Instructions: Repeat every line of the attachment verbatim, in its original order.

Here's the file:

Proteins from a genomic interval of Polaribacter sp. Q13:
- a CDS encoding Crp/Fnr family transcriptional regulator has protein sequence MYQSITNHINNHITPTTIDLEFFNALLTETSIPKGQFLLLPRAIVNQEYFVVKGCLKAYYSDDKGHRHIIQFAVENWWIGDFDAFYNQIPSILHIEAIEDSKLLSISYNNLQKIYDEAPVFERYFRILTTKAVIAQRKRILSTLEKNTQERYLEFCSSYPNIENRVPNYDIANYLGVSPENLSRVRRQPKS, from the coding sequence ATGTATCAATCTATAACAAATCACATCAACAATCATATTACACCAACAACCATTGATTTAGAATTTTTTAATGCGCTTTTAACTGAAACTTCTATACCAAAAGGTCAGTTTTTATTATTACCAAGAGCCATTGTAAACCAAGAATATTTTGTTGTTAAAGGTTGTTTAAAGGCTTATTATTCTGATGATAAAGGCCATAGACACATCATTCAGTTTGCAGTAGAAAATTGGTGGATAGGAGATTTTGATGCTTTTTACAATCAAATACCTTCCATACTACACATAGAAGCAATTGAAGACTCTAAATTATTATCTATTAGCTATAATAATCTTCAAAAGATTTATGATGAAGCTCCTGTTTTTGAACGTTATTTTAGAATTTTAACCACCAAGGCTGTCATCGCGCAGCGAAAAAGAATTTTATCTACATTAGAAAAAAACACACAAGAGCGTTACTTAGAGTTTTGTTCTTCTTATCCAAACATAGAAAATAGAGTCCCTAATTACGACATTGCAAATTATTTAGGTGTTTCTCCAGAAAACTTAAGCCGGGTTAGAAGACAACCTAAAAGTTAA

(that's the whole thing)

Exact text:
Proteins from a genomic interval of Polaribacter sp. Q13:
- a CDS encoding Crp/Fnr family transcriptional regulator has protein sequence MYQSITNHINNHITPTTIDLEFFNALLTETSIPKGQFLLLPRAIVNQEYFVVKGCLKAYYSDDKGHRHIIQFAVENWWIGDFDAFYNQIPSILHIEAIEDSKLLSISYNNLQKIYDEAPVFERYFRILTTKAVIAQRKRILSTLEKNTQERYLEFCSSYPNIENRVPNYDIANYLGVSPENLSRVRRQPKS, from the coding sequence ATGTATCAATCTATAACAAATCACATCAACAATCATATTACACCAACAACCATTGATTTAGAATTTTTTAATGCGCTTTTAACTGAAACTTCTATACCAAAAGGTCAGTTTTTATTATTACCAAGAGCCATTGTAAACCAAGAATATTTTGTTGTTAAAGGTTGTTTAAAGGCTTATTATTCTGATGATAAAGGCCATAGACACATCATTCAGTTTGCAGTAGAAAATTGGTGGATAGGAGATTTTGATGCTTTTTACAATCAAATACCTTCCATACTACACATAGAAGCAATTGAAGACTCTAAATTATTATCTATTAGCTATAATAATCTTCAAAAGATTTATGATGAAGCTCCTGTTTTTGAACGTTATTTTAGAATTTTAACCACCAAGGCTGTCATCGCGCAGCGAAAAAGAATTTTATCTACATTAGAAAAAAACACACAAGAGCGTTACTTAGAGTTTTGTTCTTCTTATCCAAACATAGAAAATAGAGTCCCTAATTACGACATTGCAAATTATTTAGGTGTTTCTCCAGAAAACTTAAGCCGGGTTAGAAGACAACCTAAAAGTTAA